Your process is key. A consistent steering committee is more likely to understand the need to balance current desires, processes and costs. For us, this was one project where a large committee with many current students was really useful. It needs to be led by someone who is well-liked, patient with process and also someone with a strong hand and good judgement. We have the tremendous good fortune to have all of those characteristics in our vice president of student affairs, Bryan Coker.

Find an architect who has both designed lots of recent residence halls at other institutions, yet still “gets” your individual campus. In the end, design experience with such facilities is the most important attribute of your architect. While the attractiveness of the building matters, residence halls live or die by how functional they are, so specific residence hall experience truly matters here.

Visibility and transparency of the process is key. You will need a public place (not just on the website) to publicize the members of the committee as well as the project progress. Open meetings, design charrettes, and lots of communication are important for getting the right end product, but they can also enhance the sense of momentum on campus. This is a place where everyone can contribute to improving something that matters to everyone.

Poll your students often about key decisions. We started our process by asking students what they wanted, but near the end we also gave students choices about the décor. We had the highest response rate to any survey administered in recent history. Students REALLY cared about the choices of colors and style of furniture—and they are the ones who will live there. (Students desired more of a homey and less edgy or modern style than we expected.) We also gave this poll to incoming admitted students, and this was a great way to engage them before they had even arrived on campus.

Be aware that the minute you open new housing, your older housing looks much worse than it did previously. You will immediately have new complaints about what seemed perfectly acceptable accommodations last year.

A key decision is pricing. Many campuses charge more for nicer and newer rooms. Charging more for larger rooms or rooms with air conditioning can be a tempting source of revenue, but it also tends to segregate the campus. Wealthier students will congregate in the more expensive halls. This seems to go against one of the key missions and educational benefits of our institutions: the ability to learn to solve complex problems with people from different backgrounds. If we are going to argue that diversity is important both for learning and for social justice, then it is hard to justify creating an internal class system. We decided to stay with our uniform pricing across the campus, even when we opened new buildings. Parents may argue with this logic, but being transparent about the reasons will help.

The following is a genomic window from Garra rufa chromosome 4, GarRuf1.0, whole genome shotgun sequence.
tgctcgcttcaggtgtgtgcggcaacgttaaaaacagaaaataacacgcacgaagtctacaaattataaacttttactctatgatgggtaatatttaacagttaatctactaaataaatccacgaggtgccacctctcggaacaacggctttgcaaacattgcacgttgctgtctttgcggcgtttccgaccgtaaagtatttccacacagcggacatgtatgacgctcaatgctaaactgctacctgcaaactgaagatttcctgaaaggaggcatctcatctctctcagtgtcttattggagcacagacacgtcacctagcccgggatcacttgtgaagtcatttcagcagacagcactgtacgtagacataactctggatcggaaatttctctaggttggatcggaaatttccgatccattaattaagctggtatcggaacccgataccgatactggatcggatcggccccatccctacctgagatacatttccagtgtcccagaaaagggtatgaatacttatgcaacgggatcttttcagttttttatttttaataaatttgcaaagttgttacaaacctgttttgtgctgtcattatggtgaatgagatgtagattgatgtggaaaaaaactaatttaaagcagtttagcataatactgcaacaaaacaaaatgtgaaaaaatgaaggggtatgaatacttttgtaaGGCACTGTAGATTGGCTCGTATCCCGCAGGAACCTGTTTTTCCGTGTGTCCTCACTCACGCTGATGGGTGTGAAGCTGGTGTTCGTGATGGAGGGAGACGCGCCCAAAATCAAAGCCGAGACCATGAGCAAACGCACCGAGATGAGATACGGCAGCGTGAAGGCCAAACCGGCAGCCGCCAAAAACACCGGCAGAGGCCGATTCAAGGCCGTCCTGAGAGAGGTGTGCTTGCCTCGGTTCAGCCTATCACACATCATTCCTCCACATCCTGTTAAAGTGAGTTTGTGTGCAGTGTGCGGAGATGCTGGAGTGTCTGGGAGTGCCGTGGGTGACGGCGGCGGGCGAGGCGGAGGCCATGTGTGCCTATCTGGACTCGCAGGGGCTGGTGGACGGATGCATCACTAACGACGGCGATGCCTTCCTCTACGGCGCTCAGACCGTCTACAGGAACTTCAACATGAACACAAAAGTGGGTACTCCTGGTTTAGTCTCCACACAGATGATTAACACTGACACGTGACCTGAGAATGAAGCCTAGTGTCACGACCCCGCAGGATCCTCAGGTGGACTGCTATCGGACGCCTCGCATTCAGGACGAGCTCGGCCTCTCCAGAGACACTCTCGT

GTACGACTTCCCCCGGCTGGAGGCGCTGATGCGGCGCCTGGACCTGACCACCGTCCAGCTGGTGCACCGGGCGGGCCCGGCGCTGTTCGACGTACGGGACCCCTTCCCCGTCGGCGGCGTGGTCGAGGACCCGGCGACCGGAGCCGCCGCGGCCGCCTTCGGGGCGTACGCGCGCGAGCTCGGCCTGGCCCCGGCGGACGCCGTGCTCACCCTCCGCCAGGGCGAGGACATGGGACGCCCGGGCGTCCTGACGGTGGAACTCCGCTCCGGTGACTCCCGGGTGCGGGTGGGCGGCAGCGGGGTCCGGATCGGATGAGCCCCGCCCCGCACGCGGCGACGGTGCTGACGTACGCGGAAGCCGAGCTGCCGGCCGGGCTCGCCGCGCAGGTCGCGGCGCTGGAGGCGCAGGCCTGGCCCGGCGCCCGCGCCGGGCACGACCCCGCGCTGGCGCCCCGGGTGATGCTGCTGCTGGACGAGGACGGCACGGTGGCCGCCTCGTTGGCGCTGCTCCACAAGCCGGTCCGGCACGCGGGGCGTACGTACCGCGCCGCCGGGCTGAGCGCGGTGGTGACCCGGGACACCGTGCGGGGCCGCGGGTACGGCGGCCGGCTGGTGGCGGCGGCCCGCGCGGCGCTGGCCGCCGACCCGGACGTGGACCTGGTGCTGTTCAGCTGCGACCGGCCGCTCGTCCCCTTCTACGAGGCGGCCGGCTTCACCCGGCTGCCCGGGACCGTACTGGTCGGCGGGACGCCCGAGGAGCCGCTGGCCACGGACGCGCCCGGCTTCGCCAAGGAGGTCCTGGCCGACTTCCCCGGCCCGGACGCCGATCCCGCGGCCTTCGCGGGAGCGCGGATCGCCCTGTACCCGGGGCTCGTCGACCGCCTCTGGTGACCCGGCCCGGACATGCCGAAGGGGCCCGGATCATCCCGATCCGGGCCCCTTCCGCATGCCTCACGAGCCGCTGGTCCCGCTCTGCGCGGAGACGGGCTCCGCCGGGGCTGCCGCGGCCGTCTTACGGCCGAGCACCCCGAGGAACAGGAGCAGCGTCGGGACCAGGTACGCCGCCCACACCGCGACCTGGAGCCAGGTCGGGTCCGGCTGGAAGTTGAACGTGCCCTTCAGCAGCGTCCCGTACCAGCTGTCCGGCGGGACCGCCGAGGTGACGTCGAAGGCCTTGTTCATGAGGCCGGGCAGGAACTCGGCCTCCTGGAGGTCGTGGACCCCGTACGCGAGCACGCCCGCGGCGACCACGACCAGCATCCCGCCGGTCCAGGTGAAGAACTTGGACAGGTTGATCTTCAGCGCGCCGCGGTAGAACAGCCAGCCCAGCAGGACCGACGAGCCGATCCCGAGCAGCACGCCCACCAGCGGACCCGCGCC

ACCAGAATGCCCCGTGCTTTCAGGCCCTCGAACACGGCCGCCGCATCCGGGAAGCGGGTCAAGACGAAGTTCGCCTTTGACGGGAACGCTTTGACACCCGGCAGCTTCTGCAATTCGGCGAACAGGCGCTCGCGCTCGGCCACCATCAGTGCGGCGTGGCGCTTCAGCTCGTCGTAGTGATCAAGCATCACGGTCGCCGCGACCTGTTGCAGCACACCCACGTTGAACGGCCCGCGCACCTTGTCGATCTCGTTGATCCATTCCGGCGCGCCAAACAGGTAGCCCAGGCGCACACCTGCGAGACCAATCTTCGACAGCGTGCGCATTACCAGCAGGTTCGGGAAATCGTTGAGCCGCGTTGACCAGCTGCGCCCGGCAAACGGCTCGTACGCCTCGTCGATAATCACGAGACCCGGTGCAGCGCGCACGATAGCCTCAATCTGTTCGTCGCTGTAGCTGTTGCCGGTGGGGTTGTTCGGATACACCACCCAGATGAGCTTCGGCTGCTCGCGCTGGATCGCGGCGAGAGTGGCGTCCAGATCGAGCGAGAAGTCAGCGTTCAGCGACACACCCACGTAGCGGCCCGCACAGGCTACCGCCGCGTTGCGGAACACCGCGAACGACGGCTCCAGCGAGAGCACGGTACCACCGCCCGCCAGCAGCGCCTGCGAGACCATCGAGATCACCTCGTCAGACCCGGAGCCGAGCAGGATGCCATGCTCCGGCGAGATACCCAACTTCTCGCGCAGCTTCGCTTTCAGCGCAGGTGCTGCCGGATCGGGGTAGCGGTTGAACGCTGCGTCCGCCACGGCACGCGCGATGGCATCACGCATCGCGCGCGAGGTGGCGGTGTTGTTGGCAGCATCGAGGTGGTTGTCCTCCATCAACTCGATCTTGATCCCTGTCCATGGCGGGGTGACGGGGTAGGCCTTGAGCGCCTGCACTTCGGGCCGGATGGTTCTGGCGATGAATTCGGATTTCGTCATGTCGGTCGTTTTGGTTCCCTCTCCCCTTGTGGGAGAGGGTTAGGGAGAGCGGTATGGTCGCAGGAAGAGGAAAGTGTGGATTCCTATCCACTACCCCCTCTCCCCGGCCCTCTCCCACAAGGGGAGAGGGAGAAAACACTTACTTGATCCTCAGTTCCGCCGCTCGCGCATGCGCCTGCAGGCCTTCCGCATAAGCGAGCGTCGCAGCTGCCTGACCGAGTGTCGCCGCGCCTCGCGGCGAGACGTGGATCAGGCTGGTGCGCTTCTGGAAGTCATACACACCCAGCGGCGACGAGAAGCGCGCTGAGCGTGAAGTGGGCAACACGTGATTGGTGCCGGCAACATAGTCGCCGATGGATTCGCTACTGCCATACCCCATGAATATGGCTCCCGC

Housing should be designed with students’ developmental pathways in mind. Since first-year students still need to make lots of new friends, traditional doubles, long hallways and community bathrooms are appropriate. But seniors largely have an established group of friends, and they want to live in more adult conditions, such as suites or apartments. Every campus needs a balance of the various types of housing. We needed both newer facilities and apartments (we currently have none.) You can never build everything at once, and you also need to manage the amount of time when demolition will reduce the total bed count. You will need swing space, if possible, to build before you demolish or renovate. Our phasing of the overall housing master plan made it clear that a more compact large traditional first-year village was the best thing to build first. (It was also the physical space that was available on campus.) We knew this would make seniors unhappy, and it has. It must be written in some holy book that the good fortune of another is unfair, so messaging here is essential, but will not be enough. Once again, large and visible representations of the master plan and the end product—when everyone will have better housing—will help.

Every campus is different, but the response to our new residence halls has been spectacular. Students are not only happier, but seem to be spending more time building community. Hopefully, we have also built spaces that will enhance learning on our campus. We will be following the retention data carefully.